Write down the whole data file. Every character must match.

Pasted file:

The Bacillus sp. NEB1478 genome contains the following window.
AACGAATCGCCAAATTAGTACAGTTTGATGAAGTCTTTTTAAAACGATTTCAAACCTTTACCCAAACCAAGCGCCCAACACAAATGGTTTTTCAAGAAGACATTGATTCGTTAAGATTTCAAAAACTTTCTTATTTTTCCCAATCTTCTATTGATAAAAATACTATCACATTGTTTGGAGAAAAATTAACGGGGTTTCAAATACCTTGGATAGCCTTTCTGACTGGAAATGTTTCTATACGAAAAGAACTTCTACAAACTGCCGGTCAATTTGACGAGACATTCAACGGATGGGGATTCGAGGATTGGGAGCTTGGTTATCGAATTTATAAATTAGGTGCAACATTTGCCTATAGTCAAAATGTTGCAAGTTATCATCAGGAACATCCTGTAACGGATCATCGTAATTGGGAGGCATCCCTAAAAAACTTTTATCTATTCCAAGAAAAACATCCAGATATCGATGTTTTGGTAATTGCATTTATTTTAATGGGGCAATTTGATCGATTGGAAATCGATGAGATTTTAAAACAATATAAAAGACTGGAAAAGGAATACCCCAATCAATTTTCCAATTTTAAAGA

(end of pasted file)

The Bacillus sp. NEB1478 genome contains the following window.
AACGAATCGCCAAATTAGTACAGTTTGATGAAGTCTTTTTAAAACGATTTCAAACCTTTACCCAAACCAAGCGCCCAACACAAATGGTTTTTCAAGAAGACATTGATTCGTTAAGATTTCAAAAACTTTCTTATTTTTCCCAATCTTCTATTGATAAAAATACTATCACATTGTTTGGAGAAAAATTAACGGGGTTTCAAATACCTTGGATAGCCTTTCTGACTGGAAATGTTTCTATACGAAAAGAACTTCTACAAACTGCCGGTCAATTTGACGAGACATTCAACGGATGGGGATTCGAGGATTGGGAGCTTGGTTATCGAATTTATAAATTAGGTGCAACATTTGCCTATAGTCAAAATGTTGCAAGTTATCATCAGGAACATCCTGTAACGGATCATCGTAATTGGGAGGCATCCCTAAAAAACTTTTATCTATTCCAAGAAAAACATCCAGATATCGATGTTTTGGTAATTGCATTTATTTTAATGGGGCAATTTGATCGATTGGAAATCGATGAGATTTTAAAACAATATAAAAGACTGGAAAAGGAATACCCCAATCAATTTTCCAATTTTAAAGA